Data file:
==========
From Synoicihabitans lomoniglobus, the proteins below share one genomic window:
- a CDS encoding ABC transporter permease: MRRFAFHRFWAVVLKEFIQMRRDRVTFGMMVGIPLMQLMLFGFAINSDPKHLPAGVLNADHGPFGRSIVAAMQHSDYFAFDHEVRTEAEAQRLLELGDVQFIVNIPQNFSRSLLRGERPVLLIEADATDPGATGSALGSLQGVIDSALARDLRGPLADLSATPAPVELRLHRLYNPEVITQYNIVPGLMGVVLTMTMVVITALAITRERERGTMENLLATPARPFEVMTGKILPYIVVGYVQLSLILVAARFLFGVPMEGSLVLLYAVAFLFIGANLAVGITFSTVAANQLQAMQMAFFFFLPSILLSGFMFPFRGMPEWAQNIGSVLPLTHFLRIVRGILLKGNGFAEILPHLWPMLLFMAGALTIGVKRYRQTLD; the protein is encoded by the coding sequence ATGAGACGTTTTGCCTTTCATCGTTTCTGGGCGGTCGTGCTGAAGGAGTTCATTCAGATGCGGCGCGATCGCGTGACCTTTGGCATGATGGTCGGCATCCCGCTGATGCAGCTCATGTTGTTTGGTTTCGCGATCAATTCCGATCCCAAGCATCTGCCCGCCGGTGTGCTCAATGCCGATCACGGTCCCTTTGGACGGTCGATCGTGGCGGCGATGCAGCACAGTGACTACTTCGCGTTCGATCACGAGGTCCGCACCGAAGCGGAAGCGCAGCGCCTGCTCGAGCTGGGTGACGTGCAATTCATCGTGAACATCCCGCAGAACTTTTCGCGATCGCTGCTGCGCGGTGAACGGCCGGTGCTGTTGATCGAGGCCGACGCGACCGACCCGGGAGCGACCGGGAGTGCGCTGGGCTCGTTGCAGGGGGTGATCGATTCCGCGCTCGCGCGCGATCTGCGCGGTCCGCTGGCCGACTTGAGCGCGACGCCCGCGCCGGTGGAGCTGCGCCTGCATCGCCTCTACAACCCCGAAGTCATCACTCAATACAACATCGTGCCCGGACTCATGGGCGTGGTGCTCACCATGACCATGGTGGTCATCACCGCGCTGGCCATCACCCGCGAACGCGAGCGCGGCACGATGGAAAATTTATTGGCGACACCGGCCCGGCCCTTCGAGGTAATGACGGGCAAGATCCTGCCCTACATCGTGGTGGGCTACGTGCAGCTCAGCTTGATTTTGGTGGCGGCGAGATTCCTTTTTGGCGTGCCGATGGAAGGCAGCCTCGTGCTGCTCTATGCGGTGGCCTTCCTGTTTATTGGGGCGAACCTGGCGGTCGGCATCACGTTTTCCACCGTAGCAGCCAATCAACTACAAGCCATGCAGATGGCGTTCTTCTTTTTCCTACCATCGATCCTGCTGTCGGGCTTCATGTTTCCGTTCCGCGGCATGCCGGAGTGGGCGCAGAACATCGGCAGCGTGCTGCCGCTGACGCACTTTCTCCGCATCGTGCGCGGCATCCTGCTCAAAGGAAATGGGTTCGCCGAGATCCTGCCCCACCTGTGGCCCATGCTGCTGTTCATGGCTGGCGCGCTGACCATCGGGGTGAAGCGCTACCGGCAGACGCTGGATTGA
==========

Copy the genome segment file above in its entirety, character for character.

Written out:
From Synoicihabitans lomoniglobus, the proteins below share one genomic window:
- a CDS encoding ABC transporter permease: MRRFAFHRFWAVVLKEFIQMRRDRVTFGMMVGIPLMQLMLFGFAINSDPKHLPAGVLNADHGPFGRSIVAAMQHSDYFAFDHEVRTEAEAQRLLELGDVQFIVNIPQNFSRSLLRGERPVLLIEADATDPGATGSALGSLQGVIDSALARDLRGPLADLSATPAPVELRLHRLYNPEVITQYNIVPGLMGVVLTMTMVVITALAITRERERGTMENLLATPARPFEVMTGKILPYIVVGYVQLSLILVAARFLFGVPMEGSLVLLYAVAFLFIGANLAVGITFSTVAANQLQAMQMAFFFFLPSILLSGFMFPFRGMPEWAQNIGSVLPLTHFLRIVRGILLKGNGFAEILPHLWPMLLFMAGALTIGVKRYRQTLD; the protein is encoded by the coding sequence ATGAGACGTTTTGCCTTTCATCGTTTCTGGGCGGTCGTGCTGAAGGAGTTCATTCAGATGCGGCGCGATCGCGTGACCTTTGGCATGATGGTCGGCATCCCGCTGATGCAGCTCATGTTGTTTGGTTTCGCGATCAATTCCGATCCCAAGCATCTGCCCGCCGGTGTGCTCAATGCCGATCACGGTCCCTTTGGACGGTCGATCGTGGCGGCGATGCAGCACAGTGACTACTTCGCGTTCGATCACGAGGTCCGCACCGAAGCGGAAGCGCAGCGCCTGCTCGAGCTGGGTGACGTGCAATTCATCGTGAACATCCCGCAGAACTTTTCGCGATCGCTGCTGCGCGGTGAACGGCCGGTGCTGTTGATCGAGGCCGACGCGACCGACCCGGGAGCGACCGGGAGTGCGCTGGGCTCGTTGCAGGGGGTGATCGATTCCGCGCTCGCGCGCGATCTGCGCGGTCCGCTGGCCGACTTGAGCGCGACGCCCGCGCCGGTGGAGCTGCGCCTGCATCGCCTCTACAACCCCGAAGTCATCACTCAATACAACATCGTGCCCGGACTCATGGGCGTGGTGCTCACCATGACCATGGTGGTCATCACCGCGCTGGCCATCACCCGCGAACGCGAGCGCGGCACGATGGAAAATTTATTGGCGACACCGGCCCGGCCCTTCGAGGTAATGACGGGCAAGATCCTGCCCTACATCGTGGTGGGCTACGTGCAGCTCAGCTTGATTTTGGTGGCGGCGAGATTCCTTTTTGGCGTGCCGATGGAAGGCAGCCTCGTGCTGCTCTATGCGGTGGCCTTCCTGTTTATTGGGGCGAACCTGGCGGTCGGCATCACGTTTTCCACCGTAGCAGCCAATCAACTACAAGCCATGCAGATGGCGTTCTTCTTTTTCCTACCATCGATCCTGCTGTCGGGCTTCATGTTTCCGTTCCGCGGCATGCCGGAGTGGGCGCAGAACATCGGCAGCGTGCTGCCGCTGACGCACTTTCTCCGCATCGTGCGCGGCATCCTGCTCAAAGGAAATGGGTTCGCCGAGATCCTGCCCCACCTGTGGCCCATGCTGCTGTTCATGGCTGGCGCGCTGACCATCGGGGTGAAGCGCTACCGGCAGACGCTGGATTGA